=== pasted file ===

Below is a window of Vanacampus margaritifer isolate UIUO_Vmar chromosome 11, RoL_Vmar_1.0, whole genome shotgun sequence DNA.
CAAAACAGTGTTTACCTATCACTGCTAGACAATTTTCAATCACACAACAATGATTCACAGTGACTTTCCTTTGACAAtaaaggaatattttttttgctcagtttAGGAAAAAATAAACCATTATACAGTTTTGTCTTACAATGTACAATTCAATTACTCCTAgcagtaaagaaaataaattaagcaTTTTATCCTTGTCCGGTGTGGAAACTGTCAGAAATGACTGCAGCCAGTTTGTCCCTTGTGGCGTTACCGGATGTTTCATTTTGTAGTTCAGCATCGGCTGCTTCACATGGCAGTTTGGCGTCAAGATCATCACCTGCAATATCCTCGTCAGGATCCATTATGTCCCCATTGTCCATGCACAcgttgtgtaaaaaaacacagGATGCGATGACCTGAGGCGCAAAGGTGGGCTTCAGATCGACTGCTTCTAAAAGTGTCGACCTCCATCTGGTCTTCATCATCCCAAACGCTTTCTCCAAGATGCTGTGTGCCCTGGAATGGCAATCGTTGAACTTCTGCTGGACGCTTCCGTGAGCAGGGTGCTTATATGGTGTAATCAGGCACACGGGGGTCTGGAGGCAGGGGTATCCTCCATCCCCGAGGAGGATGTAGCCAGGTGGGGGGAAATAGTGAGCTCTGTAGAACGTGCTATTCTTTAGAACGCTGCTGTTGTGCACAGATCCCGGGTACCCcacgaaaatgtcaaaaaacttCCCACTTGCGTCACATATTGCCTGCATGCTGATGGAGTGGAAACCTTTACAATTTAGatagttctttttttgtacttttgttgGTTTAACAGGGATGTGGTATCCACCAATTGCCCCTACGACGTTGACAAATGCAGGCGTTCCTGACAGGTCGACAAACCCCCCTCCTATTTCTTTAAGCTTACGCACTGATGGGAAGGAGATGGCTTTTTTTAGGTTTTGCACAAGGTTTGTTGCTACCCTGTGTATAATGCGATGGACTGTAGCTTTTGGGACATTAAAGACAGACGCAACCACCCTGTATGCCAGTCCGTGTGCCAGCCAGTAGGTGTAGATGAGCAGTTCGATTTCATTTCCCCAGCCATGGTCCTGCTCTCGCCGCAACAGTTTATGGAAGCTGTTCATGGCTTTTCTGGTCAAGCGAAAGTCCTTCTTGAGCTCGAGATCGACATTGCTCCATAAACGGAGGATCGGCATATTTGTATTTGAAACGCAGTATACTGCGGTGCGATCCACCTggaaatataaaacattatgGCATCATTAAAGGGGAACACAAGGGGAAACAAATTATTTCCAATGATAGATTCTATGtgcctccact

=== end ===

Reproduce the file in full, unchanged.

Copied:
Below is a window of Vanacampus margaritifer isolate UIUO_Vmar chromosome 11, RoL_Vmar_1.0, whole genome shotgun sequence DNA.
CAAAACAGTGTTTACCTATCACTGCTAGACAATTTTCAATCACACAACAATGATTCACAGTGACTTTCCTTTGACAAtaaaggaatattttttttgctcagtttAGGAAAAAATAAACCATTATACAGTTTTGTCTTACAATGTACAATTCAATTACTCCTAgcagtaaagaaaataaattaagcaTTTTATCCTTGTCCGGTGTGGAAACTGTCAGAAATGACTGCAGCCAGTTTGTCCCTTGTGGCGTTACCGGATGTTTCATTTTGTAGTTCAGCATCGGCTGCTTCACATGGCAGTTTGGCGTCAAGATCATCACCTGCAATATCCTCGTCAGGATCCATTATGTCCCCATTGTCCATGCACAcgttgtgtaaaaaaacacagGATGCGATGACCTGAGGCGCAAAGGTGGGCTTCAGATCGACTGCTTCTAAAAGTGTCGACCTCCATCTGGTCTTCATCATCCCAAACGCTTTCTCCAAGATGCTGTGTGCCCTGGAATGGCAATCGTTGAACTTCTGCTGGACGCTTCCGTGAGCAGGGTGCTTATATGGTGTAATCAGGCACACGGGGGTCTGGAGGCAGGGGTATCCTCCATCCCCGAGGAGGATGTAGCCAGGTGGGGGGAAATAGTGAGCTCTGTAGAACGTGCTATTCTTTAGAACGCTGCTGTTGTGCACAGATCCCGGGTACCCcacgaaaatgtcaaaaaacttCCCACTTGCGTCACATATTGCCTGCATGCTGATGGAGTGGAAACCTTTACAATTTAGatagttctttttttgtacttttgttgGTTTAACAGGGATGTGGTATCCACCAATTGCCCCTACGACGTTGACAAATGCAGGCGTTCCTGACAGGTCGACAAACCCCCCTCCTATTTCTTTAAGCTTACGCACTGATGGGAAGGAGATGGCTTTTTTTAGGTTTTGCACAAGGTTTGTTGCTACCCTGTGTATAATGCGATGGACTGTAGCTTTTGGGACATTAAAGACAGACGCAACCACCCTGTATGCCAGTCCGTGTGCCAGCCAGTAGGTGTAGATGAGCAGTTCGATTTCATTTCCCCAGCCATGGTCCTGCTCTCGCCGCAACAGTTTATGGAAGCTGTTCATGGCTTTTCTGGTCAAGCGAAAGTCCTTCTTGAGCTCGAGATCGACATTGCTCCATAAACGGAGGATCGGCATATTTGTATTTGAAACGCAGTATACTGCGGTGCGATCCACCTggaaatataaaacattatgGCATCATTAAAGGGGAACACAAGGGGAAACAAATTATTTCCAATGATAGATTCTATGtgcctccact